May 1, 2009

Spirit of Service winners know ‘how to live the good life’

Spirit of Service Award winners, seated from left, are Maxine Ferguson, Lynne O’Day, Jenna Knapp and Patty Schmalz. Standing, from left, are Pat Sullivan, Archbishop Daniel M. Buechlein and Robert Sullivan. (Photo by Richard Clark)

Spirit of Service Award winners, seated from left, are Maxine Ferguson, Lynne O’Day, Jenna Knapp and Patty Schmalz. Standing, from left, are Pat Sullivan, Archbishop Daniel M. Buechlein and Robert Sullivan. (Photo by Richard Clark)

By John Shaughnessy

One by one, they walked onto the stage to receive their awards—five people who are examples of “how to live the good life” even in the most challenging economic times.

The youngest—21-year-old Jenna Knapp—lives the good life by trying to make a difference to children in need.

The oldest—86-year-old Robert Sullivan—knows the personal fulfillment that comes from running a successful business, and sharing a family’s success with schools, parishes and Catholic agencies that reach out to people who need help.

And the three other 2009 Spirit of Service Award winners—Maxine Ferguson, Lynne O’Day and Patty Schmalz—could each give seminars on how to grow rich in life by sharing your talents and giving away your love.

That alternate definition of “Living the Good Life in Tough Economic Times” wasn’t the official theme of the Spirit of Service Awards dinner at the Indiana Roof Ballroom in Indianapolis on April 22, but it certainly reflected the spirit of the annual event that helped Catholic Charities Indianapolis raise about $160,000 to continue its ever-expanding efforts to help the needy.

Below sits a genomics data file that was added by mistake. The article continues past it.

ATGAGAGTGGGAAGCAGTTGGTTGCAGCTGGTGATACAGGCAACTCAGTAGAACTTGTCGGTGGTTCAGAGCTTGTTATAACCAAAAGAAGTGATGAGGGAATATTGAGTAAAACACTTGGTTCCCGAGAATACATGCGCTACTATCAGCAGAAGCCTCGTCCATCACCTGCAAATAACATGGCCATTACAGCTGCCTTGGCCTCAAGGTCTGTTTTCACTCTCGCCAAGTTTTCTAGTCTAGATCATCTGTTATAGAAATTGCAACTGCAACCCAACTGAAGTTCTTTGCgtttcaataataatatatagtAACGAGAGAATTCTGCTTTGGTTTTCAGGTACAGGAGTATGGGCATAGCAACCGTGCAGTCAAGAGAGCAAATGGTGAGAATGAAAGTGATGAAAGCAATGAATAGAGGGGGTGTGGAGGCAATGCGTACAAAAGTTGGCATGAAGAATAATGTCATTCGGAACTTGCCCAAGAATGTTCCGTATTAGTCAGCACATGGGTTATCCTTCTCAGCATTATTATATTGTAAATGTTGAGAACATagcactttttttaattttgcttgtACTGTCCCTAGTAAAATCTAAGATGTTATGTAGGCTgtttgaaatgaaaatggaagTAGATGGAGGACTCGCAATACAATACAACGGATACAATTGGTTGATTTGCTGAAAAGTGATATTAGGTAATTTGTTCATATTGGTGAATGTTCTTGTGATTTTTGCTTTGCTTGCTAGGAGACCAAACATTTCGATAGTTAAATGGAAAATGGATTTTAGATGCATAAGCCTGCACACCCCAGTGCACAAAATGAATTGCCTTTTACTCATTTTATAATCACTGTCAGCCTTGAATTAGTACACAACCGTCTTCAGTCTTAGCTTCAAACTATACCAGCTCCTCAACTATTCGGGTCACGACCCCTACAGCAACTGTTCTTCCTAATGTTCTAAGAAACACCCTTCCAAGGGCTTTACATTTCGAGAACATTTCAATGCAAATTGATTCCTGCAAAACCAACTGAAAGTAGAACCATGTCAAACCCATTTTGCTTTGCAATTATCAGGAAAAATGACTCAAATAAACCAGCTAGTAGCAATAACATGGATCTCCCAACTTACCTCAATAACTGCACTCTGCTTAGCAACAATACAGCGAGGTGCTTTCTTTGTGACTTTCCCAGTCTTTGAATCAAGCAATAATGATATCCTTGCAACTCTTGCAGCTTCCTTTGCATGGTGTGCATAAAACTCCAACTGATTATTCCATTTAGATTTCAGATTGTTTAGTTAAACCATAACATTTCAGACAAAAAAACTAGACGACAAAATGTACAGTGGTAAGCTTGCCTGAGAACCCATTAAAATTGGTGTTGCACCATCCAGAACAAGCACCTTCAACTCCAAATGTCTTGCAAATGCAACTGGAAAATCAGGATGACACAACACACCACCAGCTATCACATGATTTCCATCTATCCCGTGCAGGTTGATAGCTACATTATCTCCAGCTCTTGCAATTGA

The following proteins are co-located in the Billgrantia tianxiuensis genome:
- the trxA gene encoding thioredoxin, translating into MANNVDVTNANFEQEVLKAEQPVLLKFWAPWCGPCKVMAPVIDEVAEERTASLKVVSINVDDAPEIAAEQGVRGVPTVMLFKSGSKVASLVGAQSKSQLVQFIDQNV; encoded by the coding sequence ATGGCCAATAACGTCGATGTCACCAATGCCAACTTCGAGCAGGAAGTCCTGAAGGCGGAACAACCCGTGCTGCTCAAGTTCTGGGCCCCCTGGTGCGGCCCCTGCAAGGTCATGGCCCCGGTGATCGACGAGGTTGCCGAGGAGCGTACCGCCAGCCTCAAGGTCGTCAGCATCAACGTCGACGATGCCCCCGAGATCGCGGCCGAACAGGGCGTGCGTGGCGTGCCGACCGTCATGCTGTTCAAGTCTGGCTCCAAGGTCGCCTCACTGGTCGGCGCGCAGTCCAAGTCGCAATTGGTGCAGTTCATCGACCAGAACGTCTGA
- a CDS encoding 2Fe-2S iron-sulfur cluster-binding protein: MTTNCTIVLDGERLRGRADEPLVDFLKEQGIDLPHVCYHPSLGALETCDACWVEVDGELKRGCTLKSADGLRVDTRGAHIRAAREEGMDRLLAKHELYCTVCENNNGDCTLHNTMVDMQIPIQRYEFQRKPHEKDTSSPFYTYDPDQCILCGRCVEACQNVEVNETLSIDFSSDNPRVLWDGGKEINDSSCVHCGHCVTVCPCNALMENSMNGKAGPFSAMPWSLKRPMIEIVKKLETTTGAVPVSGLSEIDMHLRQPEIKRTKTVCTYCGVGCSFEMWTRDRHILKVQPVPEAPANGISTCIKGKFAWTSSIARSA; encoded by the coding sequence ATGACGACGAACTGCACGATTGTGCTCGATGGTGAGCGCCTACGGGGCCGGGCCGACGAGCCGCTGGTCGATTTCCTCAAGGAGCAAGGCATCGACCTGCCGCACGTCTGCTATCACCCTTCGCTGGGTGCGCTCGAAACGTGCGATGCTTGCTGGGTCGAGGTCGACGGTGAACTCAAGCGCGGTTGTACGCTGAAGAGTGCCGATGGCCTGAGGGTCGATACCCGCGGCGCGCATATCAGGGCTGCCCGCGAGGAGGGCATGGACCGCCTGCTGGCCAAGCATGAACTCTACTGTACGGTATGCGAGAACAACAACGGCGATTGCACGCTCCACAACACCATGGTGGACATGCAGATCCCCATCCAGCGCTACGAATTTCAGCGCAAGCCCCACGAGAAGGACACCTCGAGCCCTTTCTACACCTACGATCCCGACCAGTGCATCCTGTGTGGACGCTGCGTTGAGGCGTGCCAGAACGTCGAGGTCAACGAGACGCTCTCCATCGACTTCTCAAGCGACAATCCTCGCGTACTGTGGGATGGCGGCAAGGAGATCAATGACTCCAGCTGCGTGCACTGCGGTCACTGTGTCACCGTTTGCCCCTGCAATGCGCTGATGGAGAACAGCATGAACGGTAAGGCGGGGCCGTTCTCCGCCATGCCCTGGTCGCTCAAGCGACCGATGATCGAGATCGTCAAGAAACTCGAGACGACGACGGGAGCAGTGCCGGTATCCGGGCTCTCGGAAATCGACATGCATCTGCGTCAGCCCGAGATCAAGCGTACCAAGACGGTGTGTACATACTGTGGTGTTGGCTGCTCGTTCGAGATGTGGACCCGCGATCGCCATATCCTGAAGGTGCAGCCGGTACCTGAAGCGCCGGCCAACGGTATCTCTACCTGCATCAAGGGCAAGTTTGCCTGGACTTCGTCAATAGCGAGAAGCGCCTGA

Just consider the key points that the executive director of Catholic Charities Indianapolis—David Bethuram—made during the awards dinner.

“Ninety years ago, Catholic Charities Indianapolis was founded to serve the poor and hurting of our community on the premise that every human being has the right to a dignified and cared-for existence,” Bethuram said. “Since those early days, we have been blessed to make a difference in many lives from all faiths.

“We continue to provide quality services helping people as they struggle with poverty, homelessness, unemployment, emotional health, loneliness and isolation. Last year, we touched the lives of nearly 30,000 people.”

And the requests for basic needs have increased dramatically during the economic crisis, Bethuram noted. “Our shelter services have seen a